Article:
LIFE had dealt her a harsh set of cards. Yet, somehow, she managed to triumph against the odds.
Born on the streets, she had no idea who her parents were. She had no name and lived in constant uncertainty, wondering where her next meal would come from. Each time it rained, ditches and holes turned into useful shelters.
By a stroke of luck, she found refuge in a school. But she was turned out and the expectant mother had to fend for herself once more.
Then, a decision was made to abort her three babies.
All these could have crippled the toughest individual, but not her. She survived the surgery and was given the name "Pema" by a kind-hearted samaritan, 56-year-old Helga Gamp.
Now, Pema the stray cat is looking forward to a new start - and a new owner.
With World Animal Day last Saturday, it is startling to know that Pema is one of 60,000 stray cats roaming Singapore's alleys and housing estates.
Last year, the Agri-Food and Veterinary Authority (AVA) impounded 3,777 felines.
But Pema escaped this fate when Ms Gamp chanced upon her last month.
The part-time catsitter told my paper: "I was cycling past Yishun MRT Station when some students asked if I would adopt her. It seems she had been staying in their school for a while."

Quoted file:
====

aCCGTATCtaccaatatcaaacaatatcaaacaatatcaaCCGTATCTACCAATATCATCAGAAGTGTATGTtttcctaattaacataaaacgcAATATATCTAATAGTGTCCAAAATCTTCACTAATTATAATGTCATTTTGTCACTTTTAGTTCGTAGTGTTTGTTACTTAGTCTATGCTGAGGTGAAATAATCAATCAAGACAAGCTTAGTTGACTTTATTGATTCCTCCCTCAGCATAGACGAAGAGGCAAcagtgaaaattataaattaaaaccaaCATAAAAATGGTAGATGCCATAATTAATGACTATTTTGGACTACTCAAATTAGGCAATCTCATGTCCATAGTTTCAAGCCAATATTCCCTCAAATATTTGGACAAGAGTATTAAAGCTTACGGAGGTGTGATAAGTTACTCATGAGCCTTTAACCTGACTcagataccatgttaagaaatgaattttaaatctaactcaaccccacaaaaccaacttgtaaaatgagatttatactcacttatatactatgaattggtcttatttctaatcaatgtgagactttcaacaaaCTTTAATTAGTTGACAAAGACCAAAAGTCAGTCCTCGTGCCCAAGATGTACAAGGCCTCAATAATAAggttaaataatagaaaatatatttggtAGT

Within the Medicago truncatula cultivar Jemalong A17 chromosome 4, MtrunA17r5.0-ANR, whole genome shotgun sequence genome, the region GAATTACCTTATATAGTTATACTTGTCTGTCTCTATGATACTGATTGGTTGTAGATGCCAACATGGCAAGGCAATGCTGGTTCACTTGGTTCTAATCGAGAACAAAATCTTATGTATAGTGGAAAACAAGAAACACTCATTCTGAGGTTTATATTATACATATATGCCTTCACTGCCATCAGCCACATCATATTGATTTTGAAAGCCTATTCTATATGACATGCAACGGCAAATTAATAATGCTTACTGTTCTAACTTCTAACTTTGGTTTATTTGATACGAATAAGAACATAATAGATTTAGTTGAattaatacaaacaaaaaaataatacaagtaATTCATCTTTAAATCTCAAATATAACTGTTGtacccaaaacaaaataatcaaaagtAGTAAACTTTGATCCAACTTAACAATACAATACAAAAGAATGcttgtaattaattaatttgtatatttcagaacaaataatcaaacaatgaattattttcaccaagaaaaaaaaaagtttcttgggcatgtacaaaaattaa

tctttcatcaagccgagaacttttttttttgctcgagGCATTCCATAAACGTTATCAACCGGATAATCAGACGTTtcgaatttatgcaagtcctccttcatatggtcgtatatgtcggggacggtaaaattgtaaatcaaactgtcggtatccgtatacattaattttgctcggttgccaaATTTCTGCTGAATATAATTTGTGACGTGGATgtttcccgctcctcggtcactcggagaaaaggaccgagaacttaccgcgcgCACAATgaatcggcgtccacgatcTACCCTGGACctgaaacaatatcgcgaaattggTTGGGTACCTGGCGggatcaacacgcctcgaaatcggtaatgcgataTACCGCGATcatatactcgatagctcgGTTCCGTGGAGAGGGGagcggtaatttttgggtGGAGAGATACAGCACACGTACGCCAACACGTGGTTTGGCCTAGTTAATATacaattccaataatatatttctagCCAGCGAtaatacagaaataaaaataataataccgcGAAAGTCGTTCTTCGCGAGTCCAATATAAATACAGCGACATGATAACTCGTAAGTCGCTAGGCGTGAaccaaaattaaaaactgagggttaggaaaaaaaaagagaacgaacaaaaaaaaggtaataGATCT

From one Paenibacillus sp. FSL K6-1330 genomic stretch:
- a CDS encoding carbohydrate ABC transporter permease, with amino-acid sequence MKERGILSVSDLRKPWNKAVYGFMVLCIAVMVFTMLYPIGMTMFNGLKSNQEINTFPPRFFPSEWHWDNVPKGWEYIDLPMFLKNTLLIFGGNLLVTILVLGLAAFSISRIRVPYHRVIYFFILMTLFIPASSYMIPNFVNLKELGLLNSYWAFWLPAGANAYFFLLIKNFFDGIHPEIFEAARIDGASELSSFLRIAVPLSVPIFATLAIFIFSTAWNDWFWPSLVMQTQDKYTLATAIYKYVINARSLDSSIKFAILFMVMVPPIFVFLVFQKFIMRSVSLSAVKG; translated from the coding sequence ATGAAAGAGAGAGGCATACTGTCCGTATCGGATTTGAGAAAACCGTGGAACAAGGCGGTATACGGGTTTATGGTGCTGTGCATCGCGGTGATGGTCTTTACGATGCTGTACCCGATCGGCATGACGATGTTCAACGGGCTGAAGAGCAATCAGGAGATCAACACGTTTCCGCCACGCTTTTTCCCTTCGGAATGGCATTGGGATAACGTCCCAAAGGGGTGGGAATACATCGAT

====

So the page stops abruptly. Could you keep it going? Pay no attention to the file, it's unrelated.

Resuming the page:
The principal said his hands were tied: "The school doesn't have the resources to look after cats that wander in."
Pema is probably unaware of the running debate over stray cats being a nuisance. Neither does she realise there are two camps: Those who want to cull her and those in favour of sterilising her kind to control the feline population.
The Society for the Prevention of Cruelty to Animals (SPCA) is firmly in favour of sterilisation.
Executive officer Deirdre Moss said: "More sterilised cats translates into fewer births and, hopefully, fewer strays."
Hence, it gives out sterilisation vouchers to volunteers like Ms Gamp, who took Pema for the surgery and is housing her for the time being.
Said Ms Moss: "Sterilised cats are healthy and deserve a shot at life."
Luckily for Pema and her mates, there are organisations like SPCA and the Cat Welfare Society that work with caregivers islandwide to trap, neuter, return and manage cats in residential areas.
The calico cat with orange, brown and black markings now sports a tipped left ear - a sign that she has been sterilised.
Head of AVA's Centre for Animal Welfare and Control, Mr Madhavan Kannan, said in an e-mail: "It would be good if those who feed stray cats could find homes for them."
That's what Ms Gamp is trying to do, and Pema is probably hoping for the same, too.
If you are interested in adopting Pema or know someone who can give the feisty feline a happy home, e-mail Ms Helga Gamp at veganmeowies @yahoo.com
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